A Japanese word “omocha” meaning a toy originally means a thing to hold in a hand and play with. In the Heian period (794-1192), it was called “mote (or mochi)-asobimono (mote or mochi means to hold in a hand, and asobimono means something to play with),” or it was referred to as simply “asobimono” in the Tale of Genji. In the Edo period, the word “omochi-asobi” or “te-asobi (hand play)” came to be used. Although some of the figures or masks made of clay dug out of Jomon excavation sites are considered as toys, most of the Japanese toys were originally introduced from China. Take koma (a top) for example, this toy is called koma in Japanese because it was introduced into Japan in the Nara period (701-794) via Goguryeo (called Koma in Japanese). Mari (a Japanese ball) was directly introduced from China during the Tang Dynasty and later it developed into “temari” for girls. After coming from China or Korea, these toys were improved and developed into something unique to each locality. Each of the traditional toys still found in various places in the country has been deep rooted in the people’s lives and religious ceremonies.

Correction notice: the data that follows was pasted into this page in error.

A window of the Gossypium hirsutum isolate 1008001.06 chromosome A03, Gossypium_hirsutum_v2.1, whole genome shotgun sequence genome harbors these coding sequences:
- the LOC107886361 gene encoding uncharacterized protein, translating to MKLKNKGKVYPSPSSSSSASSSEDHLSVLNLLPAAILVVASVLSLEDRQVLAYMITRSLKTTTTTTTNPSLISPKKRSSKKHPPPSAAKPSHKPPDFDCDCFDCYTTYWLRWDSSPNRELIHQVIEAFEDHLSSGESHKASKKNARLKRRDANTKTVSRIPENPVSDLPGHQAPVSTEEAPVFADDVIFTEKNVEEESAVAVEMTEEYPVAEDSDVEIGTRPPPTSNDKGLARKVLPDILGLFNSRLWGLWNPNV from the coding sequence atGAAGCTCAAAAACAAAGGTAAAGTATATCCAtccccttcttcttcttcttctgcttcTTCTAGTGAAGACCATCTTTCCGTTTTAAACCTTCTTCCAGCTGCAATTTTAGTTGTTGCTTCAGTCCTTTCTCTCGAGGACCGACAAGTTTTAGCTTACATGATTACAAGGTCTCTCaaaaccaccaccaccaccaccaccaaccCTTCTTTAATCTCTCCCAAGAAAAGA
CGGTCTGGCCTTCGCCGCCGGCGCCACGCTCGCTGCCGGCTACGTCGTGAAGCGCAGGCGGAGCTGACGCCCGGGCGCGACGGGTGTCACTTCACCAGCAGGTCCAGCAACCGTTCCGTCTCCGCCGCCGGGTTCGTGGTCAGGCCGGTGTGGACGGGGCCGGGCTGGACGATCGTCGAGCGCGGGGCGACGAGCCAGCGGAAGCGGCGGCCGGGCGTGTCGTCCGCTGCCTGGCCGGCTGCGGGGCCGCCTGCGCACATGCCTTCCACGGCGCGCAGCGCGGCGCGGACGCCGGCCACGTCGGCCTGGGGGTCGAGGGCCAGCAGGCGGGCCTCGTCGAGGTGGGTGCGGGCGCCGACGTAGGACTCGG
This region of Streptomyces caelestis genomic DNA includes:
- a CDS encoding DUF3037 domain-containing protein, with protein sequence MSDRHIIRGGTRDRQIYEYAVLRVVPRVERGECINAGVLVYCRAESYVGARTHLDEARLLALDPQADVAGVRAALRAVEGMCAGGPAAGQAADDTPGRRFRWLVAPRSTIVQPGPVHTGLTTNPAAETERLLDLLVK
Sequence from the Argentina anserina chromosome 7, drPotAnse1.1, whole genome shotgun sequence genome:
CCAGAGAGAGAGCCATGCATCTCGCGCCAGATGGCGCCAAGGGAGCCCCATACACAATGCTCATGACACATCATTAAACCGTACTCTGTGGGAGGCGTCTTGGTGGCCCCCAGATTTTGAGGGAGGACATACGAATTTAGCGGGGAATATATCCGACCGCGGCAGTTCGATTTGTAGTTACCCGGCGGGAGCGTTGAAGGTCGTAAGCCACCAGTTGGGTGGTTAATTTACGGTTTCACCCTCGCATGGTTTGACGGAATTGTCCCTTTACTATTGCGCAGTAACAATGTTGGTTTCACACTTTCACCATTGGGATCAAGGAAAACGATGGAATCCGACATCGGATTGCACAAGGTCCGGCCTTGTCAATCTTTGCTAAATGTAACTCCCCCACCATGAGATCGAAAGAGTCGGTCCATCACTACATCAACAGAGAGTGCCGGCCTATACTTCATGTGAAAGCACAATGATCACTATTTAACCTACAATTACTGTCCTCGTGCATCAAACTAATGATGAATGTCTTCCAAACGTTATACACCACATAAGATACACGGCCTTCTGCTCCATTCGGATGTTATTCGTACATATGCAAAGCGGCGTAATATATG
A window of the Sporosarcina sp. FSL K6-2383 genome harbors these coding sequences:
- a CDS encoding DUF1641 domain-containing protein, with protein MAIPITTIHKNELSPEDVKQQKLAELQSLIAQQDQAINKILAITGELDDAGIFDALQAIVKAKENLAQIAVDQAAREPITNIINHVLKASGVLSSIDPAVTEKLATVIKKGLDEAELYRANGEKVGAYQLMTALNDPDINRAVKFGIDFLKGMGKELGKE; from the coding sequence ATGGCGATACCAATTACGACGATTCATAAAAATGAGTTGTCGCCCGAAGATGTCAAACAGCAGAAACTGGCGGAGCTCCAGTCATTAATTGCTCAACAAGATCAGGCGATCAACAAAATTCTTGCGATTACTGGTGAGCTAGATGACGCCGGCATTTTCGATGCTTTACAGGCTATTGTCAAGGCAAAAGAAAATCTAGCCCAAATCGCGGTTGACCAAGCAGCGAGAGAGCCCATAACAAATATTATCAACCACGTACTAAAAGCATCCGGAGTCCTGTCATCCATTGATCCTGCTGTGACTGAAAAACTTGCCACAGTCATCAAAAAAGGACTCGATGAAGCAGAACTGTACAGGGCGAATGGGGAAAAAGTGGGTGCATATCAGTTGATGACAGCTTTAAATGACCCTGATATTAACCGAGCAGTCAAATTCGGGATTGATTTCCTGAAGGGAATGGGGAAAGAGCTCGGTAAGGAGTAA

- Omocha (toys)